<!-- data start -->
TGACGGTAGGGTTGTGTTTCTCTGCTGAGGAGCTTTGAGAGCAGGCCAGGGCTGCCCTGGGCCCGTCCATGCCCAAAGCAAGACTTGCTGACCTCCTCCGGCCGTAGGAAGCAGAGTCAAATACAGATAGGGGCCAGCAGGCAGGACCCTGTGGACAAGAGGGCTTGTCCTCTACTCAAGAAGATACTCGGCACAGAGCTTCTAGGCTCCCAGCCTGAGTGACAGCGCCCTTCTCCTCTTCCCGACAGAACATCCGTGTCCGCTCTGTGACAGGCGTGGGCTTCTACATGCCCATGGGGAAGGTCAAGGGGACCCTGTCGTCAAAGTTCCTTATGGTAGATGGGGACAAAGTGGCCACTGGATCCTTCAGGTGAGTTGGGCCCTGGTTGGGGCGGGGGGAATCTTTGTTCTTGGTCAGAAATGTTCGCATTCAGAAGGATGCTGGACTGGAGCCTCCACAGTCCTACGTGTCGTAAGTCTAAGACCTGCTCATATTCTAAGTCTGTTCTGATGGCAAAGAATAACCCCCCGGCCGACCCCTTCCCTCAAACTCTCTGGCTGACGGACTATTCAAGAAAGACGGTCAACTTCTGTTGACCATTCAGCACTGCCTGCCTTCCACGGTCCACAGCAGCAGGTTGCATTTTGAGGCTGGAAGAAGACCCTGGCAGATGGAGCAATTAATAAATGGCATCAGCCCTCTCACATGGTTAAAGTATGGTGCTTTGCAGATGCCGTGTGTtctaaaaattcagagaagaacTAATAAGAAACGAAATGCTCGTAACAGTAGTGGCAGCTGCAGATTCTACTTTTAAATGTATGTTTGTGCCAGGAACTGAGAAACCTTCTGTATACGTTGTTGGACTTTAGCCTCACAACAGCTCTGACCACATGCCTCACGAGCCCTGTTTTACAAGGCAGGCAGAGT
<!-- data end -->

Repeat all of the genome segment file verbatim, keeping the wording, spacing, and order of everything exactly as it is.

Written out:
TGACGGTAGGGTTGTGTTTCTCTGCTGAGGAGCTTTGAGAGCAGGCCAGGGCTGCCCTGGGCCCGTCCATGCCCAAAGCAAGACTTGCTGACCTCCTCCGGCCGTAGGAAGCAGAGTCAAATACAGATAGGGGCCAGCAGGCAGGACCCTGTGGACAAGAGGGCTTGTCCTCTACTCAAGAAGATACTCGGCACAGAGCTTCTAGGCTCCCAGCCTGAGTGACAGCGCCCTTCTCCTCTTCCCGACAGAACATCCGTGTCCGCTCTGTGACAGGCGTGGGCTTCTACATGCCCATGGGGAAGGTCAAGGGGACCCTGTCGTCAAAGTTCCTTATGGTAGATGGGGACAAAGTGGCCACTGGATCCTTCAGGTGAGTTGGGCCCTGGTTGGGGCGGGGGGAATCTTTGTTCTTGGTCAGAAATGTTCGCATTCAGAAGGATGCTGGACTGGAGCCTCCACAGTCCTACGTGTCGTAAGTCTAAGACCTGCTCATATTCTAAGTCTGTTCTGATGGCAAAGAATAACCCCCCGGCCGACCCCTTCCCTCAAACTCTCTGGCTGACGGACTATTCAAGAAAGACGGTCAACTTCTGTTGACCATTCAGCACTGCCTGCCTTCCACGGTCCACAGCAGCAGGTTGCATTTTGAGGCTGGAAGAAGACCCTGGCAGATGGAGCAATTAATAAATGGCATCAGCCCTCTCACATGGTTAAAGTATGGTGCTTTGCAGATGCCGTGTGTtctaaaaattcagagaagaacTAATAAGAAACGAAATGCTCGTAACAGTAGTGGCAGCTGCAGATTCTACTTTTAAATGTATGTTTGTGCCAGGAACTGAGAAACCTTCTGTATACGTTGTTGGACTTTAGCCTCACAACAGCTCTGACCACATGCCTCACGAGCCCTGTTTTACAAGGCAGGCAGAGT